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By Keri Rodrigues, co-founder and president of the National Parents Union
Since the beginning of this new administration, President Joe Biden, Secretary of Education Miguel Cardona and the U.S. Department of Education made clear their commitment to create a new, inclusive, intersectional and transformational level of engagement with parents, families and communities across the country.
Their promise to usher in a new era of collaboration with the stakeholders, who are closest to the pain of education inequality, and most directly impacted by the policies, rules, and regulations set by the federal government is dubious at best.
Unfortunately, the announcement by the US Department of Education to propose radical changes to the process by which charter schools must follow to open new schools misses the mark on making good on that promise even as this is neither a Democrat or Republican issue, but a human rights issue affecting our nation’s most vulnerable student populations.
Education Secretary Cardona misses the mark
While there are portions of these proposed rule changes that we find positive and potentially helpful, the process under which these changes are happening does not even come close to fulfilling the promises made by Secretary Cardona regarding the need to bring all stakeholders to the decision-making table.
Communities who would be directly affected by these changes to the charter school funding program have not been notified of these changes. And, most discouragingly, have not participated in a robust public comment process.
In addition, changing rules to the development or expansion of public charter schools and other innovative approaches to education directly flies in the face of what the majority of American families support at this time. Nearly all of the national polling data collected by the National Parents Union over the past 23 months have consistently indicated strong support for innovation and the reimagination of education.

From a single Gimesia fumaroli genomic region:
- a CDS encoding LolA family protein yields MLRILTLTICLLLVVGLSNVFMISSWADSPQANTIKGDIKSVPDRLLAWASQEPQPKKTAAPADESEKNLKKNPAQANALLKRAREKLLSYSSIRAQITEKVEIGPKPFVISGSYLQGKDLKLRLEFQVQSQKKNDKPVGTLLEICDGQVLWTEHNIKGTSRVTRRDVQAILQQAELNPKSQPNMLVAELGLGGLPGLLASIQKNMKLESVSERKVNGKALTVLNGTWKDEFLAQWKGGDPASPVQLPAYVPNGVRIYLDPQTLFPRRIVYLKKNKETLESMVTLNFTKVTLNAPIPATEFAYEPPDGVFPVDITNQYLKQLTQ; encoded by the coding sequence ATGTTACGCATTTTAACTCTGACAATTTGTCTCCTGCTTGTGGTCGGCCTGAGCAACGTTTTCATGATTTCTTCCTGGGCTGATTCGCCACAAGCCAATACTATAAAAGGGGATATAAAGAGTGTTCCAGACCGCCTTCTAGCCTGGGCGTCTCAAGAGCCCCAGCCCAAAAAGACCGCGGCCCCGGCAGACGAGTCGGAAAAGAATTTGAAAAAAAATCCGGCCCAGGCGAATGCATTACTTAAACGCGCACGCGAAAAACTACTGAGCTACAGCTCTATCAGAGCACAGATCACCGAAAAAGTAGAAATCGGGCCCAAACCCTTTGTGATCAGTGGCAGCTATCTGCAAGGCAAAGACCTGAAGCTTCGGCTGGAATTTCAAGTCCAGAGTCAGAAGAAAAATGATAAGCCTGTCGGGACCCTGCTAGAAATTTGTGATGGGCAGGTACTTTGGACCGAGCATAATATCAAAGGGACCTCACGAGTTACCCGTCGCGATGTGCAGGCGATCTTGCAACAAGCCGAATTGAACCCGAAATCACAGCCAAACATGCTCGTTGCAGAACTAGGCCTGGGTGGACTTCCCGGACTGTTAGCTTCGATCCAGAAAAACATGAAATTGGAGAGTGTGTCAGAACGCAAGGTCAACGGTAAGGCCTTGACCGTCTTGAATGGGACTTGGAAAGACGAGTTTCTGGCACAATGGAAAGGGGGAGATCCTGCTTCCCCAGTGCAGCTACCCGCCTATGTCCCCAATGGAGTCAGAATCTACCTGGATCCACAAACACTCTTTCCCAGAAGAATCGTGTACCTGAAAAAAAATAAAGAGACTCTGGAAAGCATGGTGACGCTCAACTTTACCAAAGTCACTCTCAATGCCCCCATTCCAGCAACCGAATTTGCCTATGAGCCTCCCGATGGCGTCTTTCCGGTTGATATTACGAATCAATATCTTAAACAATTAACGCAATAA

These rule changes would significantly restrict the ability for innovators in our public education system to meet those needs and expand their ability to serve students with new, innovative models of education.
Rules changes ignore disparities in traditional public schools
It is equally disappointing that this move appears to be merely part of a political game in which special interest groups have decided to attack a particular school governance model rather than addressing the real elephant in the room.
Instead of proposing similar changes to improve the community impact of all schools, including traditional district schools who have historically engaged in the deeply harmful under-serving of many economically disadvantaged and communities of color, they are narrowly focused on charters.
Traditional public schools have done much more to adversely impact these subgroups by routinely failing to attract and retain teachers of color and have negatively impacted communities through generational systemic racism.
Yet we do not hear the same cries for community impact evaluations and transformative community engagement in order for these existing systems to receive funding from the federal government — even though imposing these changes would improve conditions for a far greater number of our children.
The hypocrisy is not lost on the parents, families and communities across the United States.
Keri Rodrigues is co-founder and president of the National Parents Union.